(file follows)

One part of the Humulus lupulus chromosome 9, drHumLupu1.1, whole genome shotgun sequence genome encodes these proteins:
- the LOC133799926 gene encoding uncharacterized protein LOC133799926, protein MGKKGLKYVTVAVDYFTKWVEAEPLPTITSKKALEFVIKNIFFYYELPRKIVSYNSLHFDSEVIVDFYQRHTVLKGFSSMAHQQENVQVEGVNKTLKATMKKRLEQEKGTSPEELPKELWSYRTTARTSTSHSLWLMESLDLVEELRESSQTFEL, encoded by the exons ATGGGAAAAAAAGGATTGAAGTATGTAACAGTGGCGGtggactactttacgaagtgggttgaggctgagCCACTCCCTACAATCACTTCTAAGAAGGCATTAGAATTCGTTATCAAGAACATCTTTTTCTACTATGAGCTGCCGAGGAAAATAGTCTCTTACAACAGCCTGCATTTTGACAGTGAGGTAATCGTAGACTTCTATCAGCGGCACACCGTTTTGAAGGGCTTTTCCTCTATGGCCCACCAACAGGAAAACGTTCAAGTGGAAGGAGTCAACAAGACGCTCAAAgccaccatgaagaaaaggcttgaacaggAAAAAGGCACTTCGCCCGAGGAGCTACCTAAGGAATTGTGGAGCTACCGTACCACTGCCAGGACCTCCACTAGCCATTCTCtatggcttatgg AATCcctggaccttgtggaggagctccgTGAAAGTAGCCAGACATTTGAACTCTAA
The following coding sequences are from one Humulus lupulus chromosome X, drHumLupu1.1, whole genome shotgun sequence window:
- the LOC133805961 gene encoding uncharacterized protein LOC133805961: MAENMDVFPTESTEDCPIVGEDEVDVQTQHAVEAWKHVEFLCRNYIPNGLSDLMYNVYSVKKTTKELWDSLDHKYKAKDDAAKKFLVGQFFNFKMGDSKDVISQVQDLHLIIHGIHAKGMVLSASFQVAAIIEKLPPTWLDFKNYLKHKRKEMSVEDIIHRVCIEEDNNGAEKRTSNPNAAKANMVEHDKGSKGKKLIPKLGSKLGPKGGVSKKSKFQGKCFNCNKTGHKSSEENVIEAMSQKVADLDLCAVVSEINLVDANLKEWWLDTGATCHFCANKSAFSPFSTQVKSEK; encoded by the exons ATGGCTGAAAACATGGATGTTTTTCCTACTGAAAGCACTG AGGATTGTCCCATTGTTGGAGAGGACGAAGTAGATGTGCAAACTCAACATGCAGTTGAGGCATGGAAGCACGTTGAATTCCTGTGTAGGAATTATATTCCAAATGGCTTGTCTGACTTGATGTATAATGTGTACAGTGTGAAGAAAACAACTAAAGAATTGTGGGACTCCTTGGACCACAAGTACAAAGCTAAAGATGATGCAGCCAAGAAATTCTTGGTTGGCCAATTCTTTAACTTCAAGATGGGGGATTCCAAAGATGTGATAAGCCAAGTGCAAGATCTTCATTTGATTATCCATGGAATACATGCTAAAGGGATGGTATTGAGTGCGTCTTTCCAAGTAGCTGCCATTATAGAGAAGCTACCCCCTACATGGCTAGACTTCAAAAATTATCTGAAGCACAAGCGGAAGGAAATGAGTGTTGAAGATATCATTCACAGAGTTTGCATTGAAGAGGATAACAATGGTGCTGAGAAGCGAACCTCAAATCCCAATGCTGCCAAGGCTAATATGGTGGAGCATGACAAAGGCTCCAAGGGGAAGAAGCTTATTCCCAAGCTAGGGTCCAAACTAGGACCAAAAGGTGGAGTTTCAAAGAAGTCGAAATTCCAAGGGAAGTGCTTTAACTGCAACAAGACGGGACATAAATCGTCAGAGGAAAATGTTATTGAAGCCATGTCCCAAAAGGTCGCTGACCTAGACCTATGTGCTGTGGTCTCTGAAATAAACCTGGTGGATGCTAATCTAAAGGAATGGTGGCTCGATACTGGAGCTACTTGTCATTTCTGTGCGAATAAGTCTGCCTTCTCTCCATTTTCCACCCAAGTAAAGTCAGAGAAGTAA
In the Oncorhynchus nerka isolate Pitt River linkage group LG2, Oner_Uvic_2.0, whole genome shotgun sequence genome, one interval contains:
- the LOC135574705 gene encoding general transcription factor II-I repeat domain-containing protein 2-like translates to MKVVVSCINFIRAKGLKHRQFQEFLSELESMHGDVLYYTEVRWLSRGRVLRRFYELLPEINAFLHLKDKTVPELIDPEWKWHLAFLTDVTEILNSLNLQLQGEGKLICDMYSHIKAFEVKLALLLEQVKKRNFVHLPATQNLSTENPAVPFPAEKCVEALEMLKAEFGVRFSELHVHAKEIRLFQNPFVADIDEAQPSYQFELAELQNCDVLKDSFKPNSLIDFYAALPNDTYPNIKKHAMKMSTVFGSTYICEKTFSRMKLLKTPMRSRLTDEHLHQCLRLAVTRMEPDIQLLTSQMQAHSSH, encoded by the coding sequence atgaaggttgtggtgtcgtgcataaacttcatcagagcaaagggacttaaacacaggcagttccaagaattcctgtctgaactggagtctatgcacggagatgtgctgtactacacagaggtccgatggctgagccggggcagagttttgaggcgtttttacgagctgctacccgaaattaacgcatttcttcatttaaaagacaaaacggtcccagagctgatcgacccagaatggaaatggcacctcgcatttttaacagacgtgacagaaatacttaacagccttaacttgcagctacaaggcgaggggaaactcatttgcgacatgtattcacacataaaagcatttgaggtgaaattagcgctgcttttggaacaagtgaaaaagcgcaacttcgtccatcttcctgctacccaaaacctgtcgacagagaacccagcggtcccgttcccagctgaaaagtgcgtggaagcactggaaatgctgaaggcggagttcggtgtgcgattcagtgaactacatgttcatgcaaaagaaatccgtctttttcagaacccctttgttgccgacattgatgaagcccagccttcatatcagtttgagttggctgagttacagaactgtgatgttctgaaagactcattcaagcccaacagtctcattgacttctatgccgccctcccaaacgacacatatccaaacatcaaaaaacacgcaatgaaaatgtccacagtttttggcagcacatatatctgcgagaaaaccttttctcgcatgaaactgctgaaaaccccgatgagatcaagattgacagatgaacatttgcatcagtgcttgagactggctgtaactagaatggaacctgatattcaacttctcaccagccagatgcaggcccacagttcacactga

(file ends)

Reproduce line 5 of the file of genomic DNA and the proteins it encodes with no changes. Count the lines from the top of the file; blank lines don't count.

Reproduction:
In the Oncorhynchus nerka isolate Pitt River linkage group LG2, Oner_Uvic_2.0, whole genome shotgun sequence genome, one interval contains: